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Customs and excise quarterly update

23 May 2018. Published by Adam Craggs, Partner

In this update we report on the government’s consultation on Gaming Duty Accounting Periods; the Licensing of Tobacco Manufacturing Machinery; and the European Commission’s consultation on amendments to guarantees. We also comment on three recent cases involving customs classification; excise duty drawback; and excise duty liability on persons with no actual or constructive knowledge of unpaid duty.


Consultation on gaming duty accounting periods

On 9 April 2018, the government published a consultation document in relation to reform of gaming duty accounting periods to bring the administration of gaming duty more into line with other gambling duties.

Licensing of tobacco manufacturing machinery

On 25 January 2018, the government announced a measure that will give it additional powers to tackle the evasion of excise duty on tobacco products through the control of tobacco manufacturing machinery.

European Commission amendment to the Union Customs Code regarding guarantees

The European Commission has requested feedback in relation to a draft delegated regulation amending Delegated Regulation (EU) 2015/2446 (the Regulation) regarding the conditions required for a reduction of the level of the comprehensive guarantee and the guarantee waiver.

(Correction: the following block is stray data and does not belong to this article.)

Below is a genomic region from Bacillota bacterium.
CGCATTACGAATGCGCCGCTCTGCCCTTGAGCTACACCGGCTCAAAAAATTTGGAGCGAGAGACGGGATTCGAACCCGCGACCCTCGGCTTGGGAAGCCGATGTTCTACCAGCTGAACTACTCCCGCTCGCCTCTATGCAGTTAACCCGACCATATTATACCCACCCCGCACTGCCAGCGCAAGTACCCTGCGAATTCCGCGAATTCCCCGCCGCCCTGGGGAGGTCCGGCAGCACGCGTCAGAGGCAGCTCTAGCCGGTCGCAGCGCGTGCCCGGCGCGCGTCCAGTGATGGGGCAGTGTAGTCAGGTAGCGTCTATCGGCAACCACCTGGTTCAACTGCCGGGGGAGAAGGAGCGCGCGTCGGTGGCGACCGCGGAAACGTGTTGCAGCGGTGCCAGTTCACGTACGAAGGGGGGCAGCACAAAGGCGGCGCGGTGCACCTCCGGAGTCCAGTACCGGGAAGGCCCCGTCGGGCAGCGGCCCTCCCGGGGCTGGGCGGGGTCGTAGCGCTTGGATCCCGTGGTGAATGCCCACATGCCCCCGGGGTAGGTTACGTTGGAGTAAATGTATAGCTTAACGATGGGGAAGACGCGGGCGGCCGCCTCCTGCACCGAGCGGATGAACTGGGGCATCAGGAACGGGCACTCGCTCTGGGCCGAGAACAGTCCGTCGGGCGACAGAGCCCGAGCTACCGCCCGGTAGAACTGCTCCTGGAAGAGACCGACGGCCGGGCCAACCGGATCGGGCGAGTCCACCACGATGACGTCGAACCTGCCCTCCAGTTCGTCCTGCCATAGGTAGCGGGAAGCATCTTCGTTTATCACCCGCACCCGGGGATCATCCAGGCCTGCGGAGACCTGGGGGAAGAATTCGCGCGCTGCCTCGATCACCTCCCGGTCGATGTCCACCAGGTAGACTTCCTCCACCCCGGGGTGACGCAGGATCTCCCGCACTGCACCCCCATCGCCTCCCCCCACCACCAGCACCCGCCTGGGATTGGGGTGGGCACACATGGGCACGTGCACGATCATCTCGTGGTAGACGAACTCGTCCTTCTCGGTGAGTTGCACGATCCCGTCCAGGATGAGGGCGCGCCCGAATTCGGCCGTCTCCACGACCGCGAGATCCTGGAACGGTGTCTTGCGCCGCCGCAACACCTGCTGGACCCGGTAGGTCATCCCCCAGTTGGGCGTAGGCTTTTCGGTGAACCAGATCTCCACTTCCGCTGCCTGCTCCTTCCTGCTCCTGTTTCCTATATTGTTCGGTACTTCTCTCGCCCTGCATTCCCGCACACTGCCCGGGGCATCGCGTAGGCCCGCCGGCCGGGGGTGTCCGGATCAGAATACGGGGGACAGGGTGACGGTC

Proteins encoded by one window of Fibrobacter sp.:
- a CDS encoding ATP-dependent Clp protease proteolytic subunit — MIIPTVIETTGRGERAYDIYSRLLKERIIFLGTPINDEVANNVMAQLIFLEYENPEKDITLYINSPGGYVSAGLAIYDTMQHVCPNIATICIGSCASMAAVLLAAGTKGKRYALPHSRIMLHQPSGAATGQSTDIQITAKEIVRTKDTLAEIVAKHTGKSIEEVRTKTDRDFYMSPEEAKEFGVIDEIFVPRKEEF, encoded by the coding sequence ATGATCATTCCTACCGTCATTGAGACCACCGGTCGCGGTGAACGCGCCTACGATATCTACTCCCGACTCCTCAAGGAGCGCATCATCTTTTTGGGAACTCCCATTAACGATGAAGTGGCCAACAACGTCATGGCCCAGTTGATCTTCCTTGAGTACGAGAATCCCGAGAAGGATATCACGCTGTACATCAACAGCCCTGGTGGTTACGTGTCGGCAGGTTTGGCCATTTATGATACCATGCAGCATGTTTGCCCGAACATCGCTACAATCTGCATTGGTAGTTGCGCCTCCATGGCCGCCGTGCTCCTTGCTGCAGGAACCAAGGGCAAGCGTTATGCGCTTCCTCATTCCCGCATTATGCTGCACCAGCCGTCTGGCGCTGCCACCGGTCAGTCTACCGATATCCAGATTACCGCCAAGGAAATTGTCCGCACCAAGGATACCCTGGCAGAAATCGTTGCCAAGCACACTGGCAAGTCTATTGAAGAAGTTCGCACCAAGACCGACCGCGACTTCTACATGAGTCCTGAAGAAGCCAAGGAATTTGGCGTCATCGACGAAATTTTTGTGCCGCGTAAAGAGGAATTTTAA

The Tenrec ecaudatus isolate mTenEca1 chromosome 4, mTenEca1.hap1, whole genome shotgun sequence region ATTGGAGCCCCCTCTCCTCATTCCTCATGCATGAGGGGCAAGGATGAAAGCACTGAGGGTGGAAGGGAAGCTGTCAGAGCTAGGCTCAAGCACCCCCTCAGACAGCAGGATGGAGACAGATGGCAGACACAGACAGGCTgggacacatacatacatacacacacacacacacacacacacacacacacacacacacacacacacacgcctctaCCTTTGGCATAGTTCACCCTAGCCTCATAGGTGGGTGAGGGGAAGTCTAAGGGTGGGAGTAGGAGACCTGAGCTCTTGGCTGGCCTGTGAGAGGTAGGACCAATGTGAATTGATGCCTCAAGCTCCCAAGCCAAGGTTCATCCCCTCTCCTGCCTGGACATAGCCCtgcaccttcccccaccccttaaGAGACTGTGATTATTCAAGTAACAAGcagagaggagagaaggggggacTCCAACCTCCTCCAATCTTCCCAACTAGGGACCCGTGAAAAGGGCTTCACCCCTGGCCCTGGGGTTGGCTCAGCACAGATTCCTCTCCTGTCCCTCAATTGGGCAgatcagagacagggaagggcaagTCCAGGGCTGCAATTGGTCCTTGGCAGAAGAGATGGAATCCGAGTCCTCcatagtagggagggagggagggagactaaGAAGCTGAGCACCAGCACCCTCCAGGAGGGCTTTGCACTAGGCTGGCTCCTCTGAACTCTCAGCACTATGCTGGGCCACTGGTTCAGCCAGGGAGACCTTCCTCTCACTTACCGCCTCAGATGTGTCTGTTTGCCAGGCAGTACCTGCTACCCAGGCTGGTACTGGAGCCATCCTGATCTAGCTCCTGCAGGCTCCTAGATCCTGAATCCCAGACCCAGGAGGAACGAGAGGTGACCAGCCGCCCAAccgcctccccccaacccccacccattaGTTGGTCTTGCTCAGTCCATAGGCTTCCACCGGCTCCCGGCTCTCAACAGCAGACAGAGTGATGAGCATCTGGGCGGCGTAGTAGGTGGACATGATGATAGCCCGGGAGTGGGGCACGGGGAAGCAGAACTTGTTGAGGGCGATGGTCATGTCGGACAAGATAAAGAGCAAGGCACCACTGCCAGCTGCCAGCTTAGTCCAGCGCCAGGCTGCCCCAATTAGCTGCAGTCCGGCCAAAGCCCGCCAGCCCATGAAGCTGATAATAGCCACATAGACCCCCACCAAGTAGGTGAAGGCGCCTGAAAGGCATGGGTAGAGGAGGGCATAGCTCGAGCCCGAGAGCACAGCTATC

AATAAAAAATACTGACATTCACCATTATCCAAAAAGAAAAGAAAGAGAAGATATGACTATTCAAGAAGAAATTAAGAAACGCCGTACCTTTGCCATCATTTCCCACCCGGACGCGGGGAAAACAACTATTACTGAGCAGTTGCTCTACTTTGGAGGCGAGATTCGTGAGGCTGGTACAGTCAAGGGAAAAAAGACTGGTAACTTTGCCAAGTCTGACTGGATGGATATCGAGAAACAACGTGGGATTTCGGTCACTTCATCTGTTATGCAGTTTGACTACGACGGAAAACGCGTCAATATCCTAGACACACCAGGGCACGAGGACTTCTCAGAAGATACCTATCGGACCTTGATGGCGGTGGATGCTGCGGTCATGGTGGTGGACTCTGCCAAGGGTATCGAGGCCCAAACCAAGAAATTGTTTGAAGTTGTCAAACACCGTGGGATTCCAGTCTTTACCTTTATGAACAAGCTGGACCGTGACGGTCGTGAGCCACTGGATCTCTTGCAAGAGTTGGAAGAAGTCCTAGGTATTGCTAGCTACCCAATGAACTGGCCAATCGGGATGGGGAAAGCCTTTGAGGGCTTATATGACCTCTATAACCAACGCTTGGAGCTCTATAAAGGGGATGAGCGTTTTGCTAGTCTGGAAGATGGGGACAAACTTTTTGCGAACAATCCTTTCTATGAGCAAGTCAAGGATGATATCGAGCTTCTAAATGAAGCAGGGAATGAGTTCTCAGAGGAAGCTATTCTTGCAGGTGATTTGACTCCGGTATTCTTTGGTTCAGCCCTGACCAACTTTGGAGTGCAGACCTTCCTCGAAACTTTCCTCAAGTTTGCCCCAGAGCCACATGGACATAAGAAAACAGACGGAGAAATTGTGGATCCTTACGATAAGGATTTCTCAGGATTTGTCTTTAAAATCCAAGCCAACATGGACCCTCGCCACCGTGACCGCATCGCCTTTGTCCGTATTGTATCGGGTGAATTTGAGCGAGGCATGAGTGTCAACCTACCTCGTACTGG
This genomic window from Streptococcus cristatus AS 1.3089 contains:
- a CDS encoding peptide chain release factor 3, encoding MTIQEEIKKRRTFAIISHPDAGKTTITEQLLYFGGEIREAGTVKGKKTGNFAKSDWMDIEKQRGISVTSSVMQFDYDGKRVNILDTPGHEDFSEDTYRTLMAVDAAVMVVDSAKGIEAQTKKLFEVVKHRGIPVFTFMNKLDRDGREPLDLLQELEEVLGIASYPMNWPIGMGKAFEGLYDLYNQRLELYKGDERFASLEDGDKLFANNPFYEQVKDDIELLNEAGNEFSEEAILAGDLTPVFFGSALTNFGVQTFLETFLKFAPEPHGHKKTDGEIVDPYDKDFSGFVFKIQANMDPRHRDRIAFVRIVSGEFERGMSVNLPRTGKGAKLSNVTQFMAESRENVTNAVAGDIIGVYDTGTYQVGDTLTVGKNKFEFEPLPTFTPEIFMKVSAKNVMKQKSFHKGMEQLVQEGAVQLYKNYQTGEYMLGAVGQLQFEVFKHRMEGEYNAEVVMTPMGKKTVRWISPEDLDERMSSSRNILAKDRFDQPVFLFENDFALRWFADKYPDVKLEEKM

Honeywell Analytics – classification of a gas monitoring device
In HMRC v Honeywell Analytics Limited, the Court of Appeal has held that the Upper Tribunal (UT) erred in law in setting aside the First-tier Tribunal’s (FTT) finding that the principal use of a gas monitoring device was an alarm within Combined Nomenclature (CN) heading 8531 8095 90 and not a measuring device within CN heading 9026 8020 90.

Hammonds of Knutsford – Court of Appeal rejects excise duty drawback claim

In The Queen (on the Application of Hammonds of Knutsford Plc) v HMRC, the Court of Appeal has dismissed the taxpayer’s appeals upholding the UT’s decision in favour of HMRC who had rejected an exporter’s drawback claim because it had breached the “inspection facility rule”, pursuant to the Excise Goods (Drawback) Regulations 1995 (the 1995 Regulations).

Martyn Glen Perfect – Upper Tribunal confirms haulier not liable for payment of unpaid excise duty

In Revenue & Customs Commissioners v Martyn Glen Perfect, the UT has found that a lorry driver was not liable to pay unpaid excise duty on beer he transported to the UK, when he was unaware that the relevant paperwork was false and that the beer was part of a smuggling operation.